On the fauna front, GE Roundup-resistant seeds allow the plants they produce to survive when sprayed directly with the herbicide Roundup, while everything around them dies. When used as directed, cycled correctly and applied sparingly, this process is extremely effective and the detrimental side effects are minimal. As with any process involving human interaction, however, the biggest problems come into play surrounding human error. Farmers often spray much more than is needed, and that excess winds up with us. Glyphosate has been found in mothers’ breast milk, as well as most metropolitan water supplies that test for it.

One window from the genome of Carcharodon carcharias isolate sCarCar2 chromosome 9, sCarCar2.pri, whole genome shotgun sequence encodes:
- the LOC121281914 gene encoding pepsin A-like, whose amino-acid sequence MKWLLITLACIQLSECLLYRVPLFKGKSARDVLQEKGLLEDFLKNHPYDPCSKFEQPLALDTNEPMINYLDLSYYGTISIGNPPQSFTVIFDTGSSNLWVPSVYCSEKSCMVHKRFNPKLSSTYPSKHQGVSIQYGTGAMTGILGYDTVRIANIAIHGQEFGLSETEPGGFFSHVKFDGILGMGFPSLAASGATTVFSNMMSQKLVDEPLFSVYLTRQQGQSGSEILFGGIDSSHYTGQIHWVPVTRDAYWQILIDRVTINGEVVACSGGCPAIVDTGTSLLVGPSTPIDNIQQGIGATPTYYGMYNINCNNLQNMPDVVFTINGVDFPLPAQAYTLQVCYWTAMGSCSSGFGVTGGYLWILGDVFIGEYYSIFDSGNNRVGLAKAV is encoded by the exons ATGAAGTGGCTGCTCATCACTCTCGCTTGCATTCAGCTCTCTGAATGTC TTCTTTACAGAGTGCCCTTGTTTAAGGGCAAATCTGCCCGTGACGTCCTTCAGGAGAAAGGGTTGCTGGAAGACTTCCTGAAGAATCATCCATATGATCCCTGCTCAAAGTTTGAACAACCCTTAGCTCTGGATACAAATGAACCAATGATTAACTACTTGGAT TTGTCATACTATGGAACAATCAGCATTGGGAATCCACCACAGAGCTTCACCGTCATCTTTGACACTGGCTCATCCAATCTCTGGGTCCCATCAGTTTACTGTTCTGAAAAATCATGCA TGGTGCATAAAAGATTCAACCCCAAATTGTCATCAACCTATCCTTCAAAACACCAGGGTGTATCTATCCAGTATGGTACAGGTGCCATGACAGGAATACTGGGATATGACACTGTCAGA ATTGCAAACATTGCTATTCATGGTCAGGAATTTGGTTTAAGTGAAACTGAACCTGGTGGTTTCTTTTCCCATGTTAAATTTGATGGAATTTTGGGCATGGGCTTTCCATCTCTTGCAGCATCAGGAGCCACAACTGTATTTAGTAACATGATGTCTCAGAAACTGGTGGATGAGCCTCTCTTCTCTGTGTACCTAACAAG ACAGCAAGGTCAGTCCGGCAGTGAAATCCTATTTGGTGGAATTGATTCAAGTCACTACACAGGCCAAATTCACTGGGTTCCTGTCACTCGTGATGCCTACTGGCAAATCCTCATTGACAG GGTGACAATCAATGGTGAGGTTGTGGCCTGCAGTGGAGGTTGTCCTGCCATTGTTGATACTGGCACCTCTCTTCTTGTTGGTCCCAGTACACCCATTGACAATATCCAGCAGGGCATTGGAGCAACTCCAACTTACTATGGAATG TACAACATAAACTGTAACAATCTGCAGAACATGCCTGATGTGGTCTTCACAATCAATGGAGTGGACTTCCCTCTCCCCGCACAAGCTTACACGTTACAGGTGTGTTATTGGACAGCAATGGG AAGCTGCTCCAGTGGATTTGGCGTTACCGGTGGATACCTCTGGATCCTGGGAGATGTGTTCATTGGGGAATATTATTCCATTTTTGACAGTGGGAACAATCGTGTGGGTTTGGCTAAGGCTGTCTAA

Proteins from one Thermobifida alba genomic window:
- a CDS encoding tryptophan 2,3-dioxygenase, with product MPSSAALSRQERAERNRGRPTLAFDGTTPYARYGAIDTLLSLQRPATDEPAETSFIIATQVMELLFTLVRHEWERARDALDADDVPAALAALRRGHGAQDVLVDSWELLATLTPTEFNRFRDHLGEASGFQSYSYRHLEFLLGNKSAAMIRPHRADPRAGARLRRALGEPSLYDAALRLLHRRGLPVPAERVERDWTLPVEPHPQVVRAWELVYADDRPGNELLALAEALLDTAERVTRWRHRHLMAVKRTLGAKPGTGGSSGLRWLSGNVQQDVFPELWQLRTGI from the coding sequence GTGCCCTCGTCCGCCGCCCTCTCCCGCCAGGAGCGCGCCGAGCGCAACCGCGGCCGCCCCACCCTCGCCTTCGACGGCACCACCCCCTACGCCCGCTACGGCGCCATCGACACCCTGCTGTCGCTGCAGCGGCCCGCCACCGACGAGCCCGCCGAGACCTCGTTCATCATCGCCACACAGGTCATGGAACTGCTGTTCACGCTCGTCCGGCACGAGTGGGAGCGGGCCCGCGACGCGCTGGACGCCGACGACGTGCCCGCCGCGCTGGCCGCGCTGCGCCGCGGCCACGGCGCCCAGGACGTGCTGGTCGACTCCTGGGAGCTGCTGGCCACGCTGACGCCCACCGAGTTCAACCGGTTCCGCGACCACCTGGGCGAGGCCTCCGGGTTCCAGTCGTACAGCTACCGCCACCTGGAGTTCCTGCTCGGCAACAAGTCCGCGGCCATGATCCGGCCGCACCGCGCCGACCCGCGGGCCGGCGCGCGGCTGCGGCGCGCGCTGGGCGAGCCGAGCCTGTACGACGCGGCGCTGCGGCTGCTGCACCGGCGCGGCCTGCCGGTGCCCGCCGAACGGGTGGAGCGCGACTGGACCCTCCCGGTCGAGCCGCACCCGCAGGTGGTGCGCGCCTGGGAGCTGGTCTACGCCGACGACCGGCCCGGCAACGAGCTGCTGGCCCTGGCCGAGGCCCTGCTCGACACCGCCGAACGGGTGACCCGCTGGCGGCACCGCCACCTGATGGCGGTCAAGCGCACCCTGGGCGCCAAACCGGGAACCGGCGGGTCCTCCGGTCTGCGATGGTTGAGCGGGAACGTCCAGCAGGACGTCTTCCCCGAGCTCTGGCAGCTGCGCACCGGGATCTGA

While at least one distiller has gone on record to say that whatever toxins may be present in GMO corn prior to distillation are highly unlikely to make it to the finished product, more than one have also said that they don’t know for certain about the potential ramifications and aren’t willing to take any risk with their customers. Volumes of studies have been undertaken, books written, documentaries produced and boycotts organized, so it should go without saying that the problem is incredibly complicated and multi-faceted. The point of this article is that production of GMO corn is toxic to our environment. Again, I repeat: with no concern of harming corn crops with herbicides, farmers can (and do) spray more than is needed, and the excess goes directly into our water supply. When considering large-scale spraying, there is inevitably a lack of control as to where all the excess ends up, and countless analyses have shown it in water supplies all around the world. Whether or not it winds up in our spirits is a different debate, but with water being the main ingredient in most spirits, it would seem that if toxins don’t make it through the distillation process, they certainly might make it in through to the end product with the introduction of the water. The water may also explain certain people’s insistence that certain spirits’ gluten content cause ill affect. It’s fair enough to say that it’s pretty conclusive among experts that they don’t make it through distillation.